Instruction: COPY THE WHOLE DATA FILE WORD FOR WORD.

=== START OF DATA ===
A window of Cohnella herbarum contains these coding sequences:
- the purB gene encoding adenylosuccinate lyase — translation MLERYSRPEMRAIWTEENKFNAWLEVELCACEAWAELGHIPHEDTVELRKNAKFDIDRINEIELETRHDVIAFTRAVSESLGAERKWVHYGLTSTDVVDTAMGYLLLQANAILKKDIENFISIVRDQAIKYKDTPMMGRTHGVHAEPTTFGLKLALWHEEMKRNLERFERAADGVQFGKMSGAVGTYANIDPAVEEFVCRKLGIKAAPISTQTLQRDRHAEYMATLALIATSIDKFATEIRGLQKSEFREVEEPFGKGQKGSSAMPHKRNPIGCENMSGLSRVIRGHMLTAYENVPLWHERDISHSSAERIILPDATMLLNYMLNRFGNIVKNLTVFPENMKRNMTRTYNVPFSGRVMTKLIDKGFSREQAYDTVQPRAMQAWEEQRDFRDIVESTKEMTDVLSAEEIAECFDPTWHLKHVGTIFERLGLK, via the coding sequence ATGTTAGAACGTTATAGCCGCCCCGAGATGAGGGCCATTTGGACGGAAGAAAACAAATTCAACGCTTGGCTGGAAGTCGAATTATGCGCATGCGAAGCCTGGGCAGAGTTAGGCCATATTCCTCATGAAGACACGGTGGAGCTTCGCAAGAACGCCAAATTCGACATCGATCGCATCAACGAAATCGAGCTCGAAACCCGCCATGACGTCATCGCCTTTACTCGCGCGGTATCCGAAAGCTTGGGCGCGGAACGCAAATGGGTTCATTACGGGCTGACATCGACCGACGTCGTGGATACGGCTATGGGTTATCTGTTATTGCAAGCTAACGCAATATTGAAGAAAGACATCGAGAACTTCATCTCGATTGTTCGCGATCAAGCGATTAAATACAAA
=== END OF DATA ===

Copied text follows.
A window of Cohnella herbarum contains these coding sequences:
- the purB gene encoding adenylosuccinate lyase — translation MLERYSRPEMRAIWTEENKFNAWLEVELCACEAWAELGHIPHEDTVELRKNAKFDIDRINEIELETRHDVIAFTRAVSESLGAERKWVHYGLTSTDVVDTAMGYLLLQANAILKKDIENFISIVRDQAIKYKDTPMMGRTHGVHAEPTTFGLKLALWHEEMKRNLERFERAADGVQFGKMSGAVGTYANIDPAVEEFVCRKLGIKAAPISTQTLQRDRHAEYMATLALIATSIDKFATEIRGLQKSEFREVEEPFGKGQKGSSAMPHKRNPIGCENMSGLSRVIRGHMLTAYENVPLWHERDISHSSAERIILPDATMLLNYMLNRFGNIVKNLTVFPENMKRNMTRTYNVPFSGRVMTKLIDKGFSREQAYDTVQPRAMQAWEEQRDFRDIVESTKEMTDVLSAEEIAECFDPTWHLKHVGTIFERLGLK, via the coding sequence ATGTTAGAACGTTATAGCCGCCCCGAGATGAGGGCCATTTGGACGGAAGAAAACAAATTCAACGCTTGGCTGGAAGTCGAATTATGCGCATGCGAAGCCTGGGCAGAGTTAGGCCATATTCCTCATGAAGACACGGTGGAGCTTCGCAAGAACGCCAAATTCGACATCGATCGCATCAACGAAATCGAGCTCGAAACCCGCCATGACGTCATCGCCTTTACTCGCGCGGTATCCGAAAGCTTGGGCGCGGAACGCAAATGGGTTCATTACGGGCTGACATCGACCGACGTCGTGGATACGGCTATGGGTTATCTGTTATTGCAAGCTAACGCAATATTGAAGAAAGACATCGAGAACTTCATCTCGATTGTTCGCGATCAAGCGATTAAATACAAA